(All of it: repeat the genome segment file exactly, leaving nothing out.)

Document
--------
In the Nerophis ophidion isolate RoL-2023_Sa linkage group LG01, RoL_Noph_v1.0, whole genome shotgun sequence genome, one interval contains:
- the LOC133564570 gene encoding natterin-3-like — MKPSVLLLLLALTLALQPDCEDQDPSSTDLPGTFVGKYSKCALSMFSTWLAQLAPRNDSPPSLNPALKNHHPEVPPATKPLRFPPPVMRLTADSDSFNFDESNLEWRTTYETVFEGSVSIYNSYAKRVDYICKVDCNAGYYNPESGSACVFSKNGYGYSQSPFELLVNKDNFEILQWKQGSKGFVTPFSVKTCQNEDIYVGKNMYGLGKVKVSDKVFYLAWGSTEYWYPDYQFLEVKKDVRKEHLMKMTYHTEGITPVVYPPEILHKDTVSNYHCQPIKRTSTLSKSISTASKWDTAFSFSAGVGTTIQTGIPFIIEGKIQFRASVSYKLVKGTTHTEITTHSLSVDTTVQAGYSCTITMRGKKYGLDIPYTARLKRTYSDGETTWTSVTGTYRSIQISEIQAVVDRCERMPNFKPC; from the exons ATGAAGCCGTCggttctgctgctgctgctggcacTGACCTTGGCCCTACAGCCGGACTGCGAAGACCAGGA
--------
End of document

In the Nerophis ophidion isolate RoL-2023_Sa linkage group LG01, RoL_Noph_v1.0, whole genome shotgun sequence genome, one interval contains:
- the LOC133564570 gene encoding natterin-3-like — MKPSVLLLLLALTLALQPDCEDQDPSSTDLPGTFVGKYSKCALSMFSTWLAQLAPRNDSPPSLNPALKNHHPEVPPATKPLRFPPPVMRLTADSDSFNFDESNLEWRTTYETVFEGSVSIYNSYAKRVDYICKVDCNAGYYNPESGSACVFSKNGYGYSQSPFELLVNKDNFEILQWKQGSKGFVTPFSVKTCQNEDIYVGKNMYGLGKVKVSDKVFYLAWGSTEYWYPDYQFLEVKKDVRKEHLMKMTYHTEGITPVVYPPEILHKDTVSNYHCQPIKRTSTLSKSISTASKWDTAFSFSAGVGTTIQTGIPFIIEGKIQFRASVSYKLVKGTTHTEITTHSLSVDTTVQAGYSCTITMRGKKYGLDIPYTARLKRTYSDGETTWTSVTGTYRSIQISEIQAVVDRCERMPNFKPC; from the exons ATGAAGCCGTCggttctgctgctgctgctggcacTGACCTTGGCCCTACAGCCGGACTGCGAAGACCAGGA